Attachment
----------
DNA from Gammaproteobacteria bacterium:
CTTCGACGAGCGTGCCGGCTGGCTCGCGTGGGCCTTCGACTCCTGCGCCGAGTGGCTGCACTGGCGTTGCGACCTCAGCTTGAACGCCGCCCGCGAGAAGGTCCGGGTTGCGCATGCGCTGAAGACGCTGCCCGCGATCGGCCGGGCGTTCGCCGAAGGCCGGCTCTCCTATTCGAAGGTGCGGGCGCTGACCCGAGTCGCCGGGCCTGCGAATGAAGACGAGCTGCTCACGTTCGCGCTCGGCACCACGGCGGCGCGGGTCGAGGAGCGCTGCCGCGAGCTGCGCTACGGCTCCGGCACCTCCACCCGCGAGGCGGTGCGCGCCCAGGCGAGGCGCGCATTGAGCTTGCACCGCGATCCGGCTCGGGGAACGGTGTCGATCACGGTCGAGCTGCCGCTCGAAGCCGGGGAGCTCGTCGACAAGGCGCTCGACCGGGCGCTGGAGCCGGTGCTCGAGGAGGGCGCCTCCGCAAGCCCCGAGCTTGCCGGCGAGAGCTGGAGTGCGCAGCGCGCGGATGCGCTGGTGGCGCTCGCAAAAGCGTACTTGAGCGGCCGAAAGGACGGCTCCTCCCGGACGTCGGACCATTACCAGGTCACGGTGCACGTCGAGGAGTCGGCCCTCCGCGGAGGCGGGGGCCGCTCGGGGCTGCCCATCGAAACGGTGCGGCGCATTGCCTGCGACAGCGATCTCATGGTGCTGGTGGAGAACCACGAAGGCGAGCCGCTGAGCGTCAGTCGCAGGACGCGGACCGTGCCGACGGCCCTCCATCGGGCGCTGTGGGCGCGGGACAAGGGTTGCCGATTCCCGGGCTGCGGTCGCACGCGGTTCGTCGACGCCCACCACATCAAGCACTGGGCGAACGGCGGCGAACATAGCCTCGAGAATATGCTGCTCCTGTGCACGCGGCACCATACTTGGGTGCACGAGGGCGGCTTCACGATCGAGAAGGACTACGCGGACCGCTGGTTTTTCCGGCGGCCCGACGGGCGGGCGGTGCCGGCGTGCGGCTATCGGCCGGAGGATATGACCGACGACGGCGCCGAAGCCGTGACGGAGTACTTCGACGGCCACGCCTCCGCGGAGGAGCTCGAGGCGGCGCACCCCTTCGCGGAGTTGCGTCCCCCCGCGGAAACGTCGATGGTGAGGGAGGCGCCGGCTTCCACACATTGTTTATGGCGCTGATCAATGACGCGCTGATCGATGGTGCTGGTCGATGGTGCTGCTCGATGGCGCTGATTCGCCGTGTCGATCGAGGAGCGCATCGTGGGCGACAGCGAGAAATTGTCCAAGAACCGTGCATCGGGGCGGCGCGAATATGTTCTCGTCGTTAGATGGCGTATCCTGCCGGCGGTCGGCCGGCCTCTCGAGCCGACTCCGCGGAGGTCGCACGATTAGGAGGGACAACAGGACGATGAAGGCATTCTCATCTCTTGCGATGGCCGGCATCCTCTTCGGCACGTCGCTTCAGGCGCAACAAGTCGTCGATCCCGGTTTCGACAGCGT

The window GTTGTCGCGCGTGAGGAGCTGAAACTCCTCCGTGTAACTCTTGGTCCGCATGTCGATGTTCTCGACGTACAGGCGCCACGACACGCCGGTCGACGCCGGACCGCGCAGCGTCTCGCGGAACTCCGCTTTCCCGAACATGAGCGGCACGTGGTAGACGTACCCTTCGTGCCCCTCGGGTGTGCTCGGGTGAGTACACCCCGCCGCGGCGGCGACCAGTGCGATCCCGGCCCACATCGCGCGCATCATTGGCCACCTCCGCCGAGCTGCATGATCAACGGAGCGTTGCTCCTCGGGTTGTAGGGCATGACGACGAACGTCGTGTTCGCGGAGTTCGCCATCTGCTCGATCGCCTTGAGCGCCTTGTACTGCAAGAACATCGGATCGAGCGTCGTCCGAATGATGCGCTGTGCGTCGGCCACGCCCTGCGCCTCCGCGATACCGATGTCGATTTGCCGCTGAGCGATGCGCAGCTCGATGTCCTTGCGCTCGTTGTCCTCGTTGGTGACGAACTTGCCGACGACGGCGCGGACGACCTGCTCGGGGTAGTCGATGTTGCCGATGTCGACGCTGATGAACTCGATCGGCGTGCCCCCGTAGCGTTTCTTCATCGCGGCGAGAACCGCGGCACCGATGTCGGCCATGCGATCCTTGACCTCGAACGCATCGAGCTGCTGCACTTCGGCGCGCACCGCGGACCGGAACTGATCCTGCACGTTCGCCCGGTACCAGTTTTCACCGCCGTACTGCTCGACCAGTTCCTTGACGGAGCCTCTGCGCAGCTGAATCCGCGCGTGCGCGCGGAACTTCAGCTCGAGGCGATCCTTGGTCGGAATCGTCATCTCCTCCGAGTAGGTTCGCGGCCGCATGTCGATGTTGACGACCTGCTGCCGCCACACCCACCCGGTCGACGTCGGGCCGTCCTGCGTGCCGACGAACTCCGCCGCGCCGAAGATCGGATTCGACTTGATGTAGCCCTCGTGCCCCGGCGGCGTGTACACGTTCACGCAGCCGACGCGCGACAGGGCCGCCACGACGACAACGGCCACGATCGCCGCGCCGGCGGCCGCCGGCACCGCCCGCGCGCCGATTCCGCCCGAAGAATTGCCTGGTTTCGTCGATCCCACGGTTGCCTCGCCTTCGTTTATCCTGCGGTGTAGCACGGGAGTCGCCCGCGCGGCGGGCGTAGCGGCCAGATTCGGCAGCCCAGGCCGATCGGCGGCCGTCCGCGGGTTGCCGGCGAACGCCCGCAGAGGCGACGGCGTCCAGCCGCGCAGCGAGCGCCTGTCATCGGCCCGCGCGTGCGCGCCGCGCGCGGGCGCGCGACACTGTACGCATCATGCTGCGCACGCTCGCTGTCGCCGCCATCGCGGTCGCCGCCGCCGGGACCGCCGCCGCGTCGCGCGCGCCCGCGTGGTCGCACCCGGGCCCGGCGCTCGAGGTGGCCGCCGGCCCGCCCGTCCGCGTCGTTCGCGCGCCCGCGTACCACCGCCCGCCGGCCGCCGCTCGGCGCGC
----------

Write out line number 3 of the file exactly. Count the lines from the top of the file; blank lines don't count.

The window GTTGTCGCGCGTGAGGAGCTGAAACTCCTCCGTGTAACTCTTGGTCCGCATGTCGATGTTCTCGACGTACAGGCGCCACGACACGCCGGTCGACGCCGGACCGCGCAGCGTCTCGCGGAACTCCGCTTTCCCGAACATGAGCGGCACGTGGTAGACGTACCCTTCGTGCCCCTCGGGTGTGCTCGGGTGAGTACACCCCGCCGCGGCGGCGACCAGTGCGATCCCGGCCCACATCGCGCGCATCATTGGCCACCTCCGCCGAGCTGCATGATCAACGGAGCGTTGCTCCTCGGGTTGTAGGGCATGACGACGAACGTCGTGTTCGCGGAGTTCGCCATCTGCTCGATCGCCTTGAGCGCCTTGTACTGCAAGAACATCGGATCGAGCGTCGTCCGAATGATGCGCTGTGCGTCGGCCACGCCCTGCGCCTCCGCGATACCGATGTCGATTTGCCGCTGAGCGATGCGCAGCTCGATGTCCTTGCGCTCGTTGTCCTCGTTGGTGACGAACTTGCCGACGACGGCGCGGACGACCTGCTCGGGGTAGTCGATGTTGCCGATGTCGACGCTGATGAACTCGATCGGCGTGCCCCCGTAGCGTTTCTTCATCGCGGCGAGAACCGCGGCACCGATGTCGGCCATGCGATCCTTGACCTCGAACGCATCGAGCTGCTGCACTTCGGCGCGCACCGCGGACCGGAACTGATCCTGCACGTTCGCCCGGTACCAGTTTTCACCGCCGTACTGCTCGACCAGTTCCTTGACGGAGCCTCTGCGCAGCTGAATCCGCGCGTGCGCGCGGAACTTCAGCTCGAGGCGATCCTTGGTCGGAATCGTCATCTCCTCCGAGTAGGTTCGCGGCCGCATGTCGATGTTGACGACCTGCTGCCGCCACACCCACCCGGTCGACGTCGGGCCGTCCTGCGTGCCGACGAACTCCGCCGCGCCGAAGATCGGATTCGACTTGATGTAGCCCTCGTGCCCCGGCGGCGTGTACACGTTCACGCAGCCGACGCGCGACAGGGCCGCCACGACGACAACGGCCACGATCGCCGCGCCGGCGGCCGCCGGCACCGCCCGCGCGCCGATTCCGCCCGAAGAATTGCCTGGTTTCGTCGATCCCACGGTTGCCTCGCCTTCGTTTATCCTGCGGTGTAGCACGGGAGTCGCCCGCGCGGCGGGCGTAGCGGCCAGATTCGGCAGCCCAGGCCGATCGGCGGCCGTCCGCGGGTTGCCGGCGAACGCCCGCAGAGGCGACGGCGTCCAGCCGCGCAGCGAGCGCCTGTCATCGGCCCGCGCGTGCGCGCCGCGCGCGGGCGCGCGACACTGTACGCATCATGCTGCGCACGCTCGCTGTCGCCGCCATCGCGGTCGCCGCCGCCGGGACCGCCGCCGCGTCGCGCGCGCCCGCGTGGTCGCACCCGGGCCCGGCGCTCGAGGTGGCCGCCGGCCCGCCCGTCCGCGTCGTTCGCGCGCCCGCGTACCACCGCCCGCCGGCCGCCGCTCGGCGCGC